Minnesota’s Minimum Wage Will Increase in January
Minnesota’s minimum wage will be bumped up in 2020 for the sixth consecutive year, based on annual adjustment for inflation. Effective January 1, the rate for large employers will move to $10 an hour from $9.86, while the rate for small employers will move from $8.04 an hour to $8.15.
The state defines large employers as companies generating an annual gross revenue of $500,000 or more, and small employers as companies generating a revenue of under $500,000.
The increases stem from a wage law passed by the state legislature in 2014. That law called for incremental increases—the first increases in nearly a decade, MinnPost reported.
The state’s incremental hikes have unfolded at the same time that Minneapolis and St. Paul have enacted their own minimum wage increases that will eventually surpass the state rate.
Minneapolis launched its gradual hike plan at the start of 2018. The city ordinance calls for large businesses – those employing more than 100 people – to boost wages $1 every year and small employers to increase wages 75 cents every year. The goal is to get to $15 an hour across the board by 2024.
St. Paul followed in its sibling city’s footsteps with its own ordinance passed in November 2018. Increases will start in July 2020.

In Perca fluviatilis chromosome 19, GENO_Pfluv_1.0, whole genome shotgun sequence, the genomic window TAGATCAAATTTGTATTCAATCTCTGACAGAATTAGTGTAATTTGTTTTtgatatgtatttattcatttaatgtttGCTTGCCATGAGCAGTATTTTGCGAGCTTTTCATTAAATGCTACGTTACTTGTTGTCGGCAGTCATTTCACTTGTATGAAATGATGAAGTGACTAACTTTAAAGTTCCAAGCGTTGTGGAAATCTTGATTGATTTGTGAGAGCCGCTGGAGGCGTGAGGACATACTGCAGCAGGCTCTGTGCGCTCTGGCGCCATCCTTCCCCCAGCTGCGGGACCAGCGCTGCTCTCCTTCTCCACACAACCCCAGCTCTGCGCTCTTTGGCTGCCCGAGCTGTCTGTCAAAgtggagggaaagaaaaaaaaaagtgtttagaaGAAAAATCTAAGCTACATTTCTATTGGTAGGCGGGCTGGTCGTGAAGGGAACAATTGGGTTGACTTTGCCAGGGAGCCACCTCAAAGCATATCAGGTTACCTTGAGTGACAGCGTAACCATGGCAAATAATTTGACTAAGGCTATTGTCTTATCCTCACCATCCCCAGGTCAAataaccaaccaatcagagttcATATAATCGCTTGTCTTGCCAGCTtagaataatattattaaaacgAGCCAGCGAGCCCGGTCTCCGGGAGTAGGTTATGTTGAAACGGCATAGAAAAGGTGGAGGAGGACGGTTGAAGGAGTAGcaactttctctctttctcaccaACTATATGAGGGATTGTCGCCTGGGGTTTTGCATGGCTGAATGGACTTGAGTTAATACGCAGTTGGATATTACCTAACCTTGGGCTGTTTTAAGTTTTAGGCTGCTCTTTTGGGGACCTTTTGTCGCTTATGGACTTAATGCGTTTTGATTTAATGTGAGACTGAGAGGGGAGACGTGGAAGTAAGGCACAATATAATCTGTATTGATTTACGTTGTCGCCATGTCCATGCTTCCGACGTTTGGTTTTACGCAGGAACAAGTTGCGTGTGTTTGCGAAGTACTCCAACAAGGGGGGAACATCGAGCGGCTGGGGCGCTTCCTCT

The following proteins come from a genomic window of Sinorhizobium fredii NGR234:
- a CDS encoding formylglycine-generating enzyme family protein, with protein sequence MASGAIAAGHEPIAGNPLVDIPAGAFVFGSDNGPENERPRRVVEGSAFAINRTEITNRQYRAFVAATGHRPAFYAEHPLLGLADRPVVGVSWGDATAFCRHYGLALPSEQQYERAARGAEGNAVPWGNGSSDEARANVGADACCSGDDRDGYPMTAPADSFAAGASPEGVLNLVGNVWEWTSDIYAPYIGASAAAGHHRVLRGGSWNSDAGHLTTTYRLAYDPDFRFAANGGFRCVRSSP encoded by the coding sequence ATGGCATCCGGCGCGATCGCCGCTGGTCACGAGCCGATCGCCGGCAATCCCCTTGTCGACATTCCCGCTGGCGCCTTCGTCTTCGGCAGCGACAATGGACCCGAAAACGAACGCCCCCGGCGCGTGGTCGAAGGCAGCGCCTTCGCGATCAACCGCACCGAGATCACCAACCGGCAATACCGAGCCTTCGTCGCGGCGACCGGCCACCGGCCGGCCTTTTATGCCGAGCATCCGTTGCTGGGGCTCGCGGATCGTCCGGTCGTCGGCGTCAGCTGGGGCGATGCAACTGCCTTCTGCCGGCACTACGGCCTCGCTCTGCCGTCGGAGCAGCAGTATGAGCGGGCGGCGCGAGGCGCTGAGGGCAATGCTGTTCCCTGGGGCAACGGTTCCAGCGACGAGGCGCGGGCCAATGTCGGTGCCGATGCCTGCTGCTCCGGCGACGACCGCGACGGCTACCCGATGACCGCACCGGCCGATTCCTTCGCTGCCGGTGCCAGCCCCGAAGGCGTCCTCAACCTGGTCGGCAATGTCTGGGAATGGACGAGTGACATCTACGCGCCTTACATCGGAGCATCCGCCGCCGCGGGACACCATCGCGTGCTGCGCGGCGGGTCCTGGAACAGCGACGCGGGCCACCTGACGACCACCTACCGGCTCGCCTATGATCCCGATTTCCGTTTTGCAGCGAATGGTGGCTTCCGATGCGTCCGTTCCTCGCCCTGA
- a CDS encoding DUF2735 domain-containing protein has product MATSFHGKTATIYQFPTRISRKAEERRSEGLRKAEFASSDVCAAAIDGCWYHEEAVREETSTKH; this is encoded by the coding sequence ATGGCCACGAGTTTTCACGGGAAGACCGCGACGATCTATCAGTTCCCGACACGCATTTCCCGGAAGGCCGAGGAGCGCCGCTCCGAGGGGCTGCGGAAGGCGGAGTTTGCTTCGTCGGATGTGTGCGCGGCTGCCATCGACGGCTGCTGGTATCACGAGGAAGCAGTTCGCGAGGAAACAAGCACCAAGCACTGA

By July 2022, companies with more than 10,000 workers will need to pay $15 an hour, while businesses with more than 100 employees will need to pay the same wage by 2023. Businesses with 100 or fewer employees have until 2025 to reach the $15-an-hour mark.
Because Twin Cities rates are higher, they are exempt from the state law changes.
Minnesota Republican lawmakers have taken issue with the cities implementing their own policies outside the bounds of the state law, but the state hasn’t interfered. In fact, this past March, the Court of Appeals in Minnesota upheld Minneapolis’ wage ordinance.
Additionally, in the announcement last week of the upcoming state wage increase, Minnesota Department of Labor and Industry commissioner Nancy Leppink acknowledged that the inflation-adjusted increase isn’t entirely sufficient.
“This increase is a positive step for workers, yet more work needs to be done to ensure workers earn a living wage to support their families,” said Leppink. “Minnesota families of three or more will remain at or below the poverty level even though an adult family member is working full time at the minimum wage, forcing many families to seek assistance to make up the living-wage gap.”
The state expects 206,000 jobs out of 2,248,000 jobs will still be paying state minimum wage in 2020. According to state data, the living wage for a family with one full-time-working parent and one child, for example, is at minimum, $17.79. (That varies based on counties, with Stevens County being the lowest).